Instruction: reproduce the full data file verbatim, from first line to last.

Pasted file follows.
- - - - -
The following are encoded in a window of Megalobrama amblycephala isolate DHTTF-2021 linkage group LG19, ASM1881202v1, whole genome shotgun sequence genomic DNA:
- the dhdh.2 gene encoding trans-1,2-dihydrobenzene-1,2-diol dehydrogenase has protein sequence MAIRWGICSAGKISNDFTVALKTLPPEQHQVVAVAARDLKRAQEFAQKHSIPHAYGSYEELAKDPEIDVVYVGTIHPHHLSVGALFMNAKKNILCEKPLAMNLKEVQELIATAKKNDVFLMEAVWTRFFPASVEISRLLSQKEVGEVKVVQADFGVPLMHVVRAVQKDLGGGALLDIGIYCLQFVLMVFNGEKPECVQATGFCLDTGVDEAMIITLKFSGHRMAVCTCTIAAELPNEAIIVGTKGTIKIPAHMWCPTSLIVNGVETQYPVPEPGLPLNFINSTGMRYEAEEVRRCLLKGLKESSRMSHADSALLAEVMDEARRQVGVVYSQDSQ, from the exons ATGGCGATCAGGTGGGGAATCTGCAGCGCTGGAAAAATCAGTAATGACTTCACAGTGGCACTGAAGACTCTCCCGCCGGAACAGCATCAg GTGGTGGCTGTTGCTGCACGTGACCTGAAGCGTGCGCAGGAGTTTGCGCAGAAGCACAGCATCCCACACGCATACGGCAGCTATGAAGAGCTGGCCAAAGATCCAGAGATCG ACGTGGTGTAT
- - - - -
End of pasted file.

The following are encoded in a window of Megalobrama amblycephala isolate DHTTF-2021 linkage group LG19, ASM1881202v1, whole genome shotgun sequence genomic DNA:
- the dhdh.2 gene encoding trans-1,2-dihydrobenzene-1,2-diol dehydrogenase has protein sequence MAIRWGICSAGKISNDFTVALKTLPPEQHQVVAVAARDLKRAQEFAQKHSIPHAYGSYEELAKDPEIDVVYVGTIHPHHLSVGALFMNAKKNILCEKPLAMNLKEVQELIATAKKNDVFLMEAVWTRFFPASVEISRLLSQKEVGEVKVVQADFGVPLMHVVRAVQKDLGGGALLDIGIYCLQFVLMVFNGEKPECVQATGFCLDTGVDEAMIITLKFSGHRMAVCTCTIAAELPNEAIIVGTKGTIKIPAHMWCPTSLIVNGVETQYPVPEPGLPLNFINSTGMRYEAEEVRRCLLKGLKESSRMSHADSALLAEVMDEARRQVGVVYSQDSQ, from the exons ATGGCGATCAGGTGGGGAATCTGCAGCGCTGGAAAAATCAGTAATGACTTCACAGTGGCACTGAAGACTCTCCCGCCGGAACAGCATCAg GTGGTGGCTGTTGCTGCACGTGACCTGAAGCGTGCGCAGGAGTTTGCGCAGAAGCACAGCATCCCACACGCATACGGCAGCTATGAAGAGCTGGCCAAAGATCCAGAGATCG ACGTGGTGTAT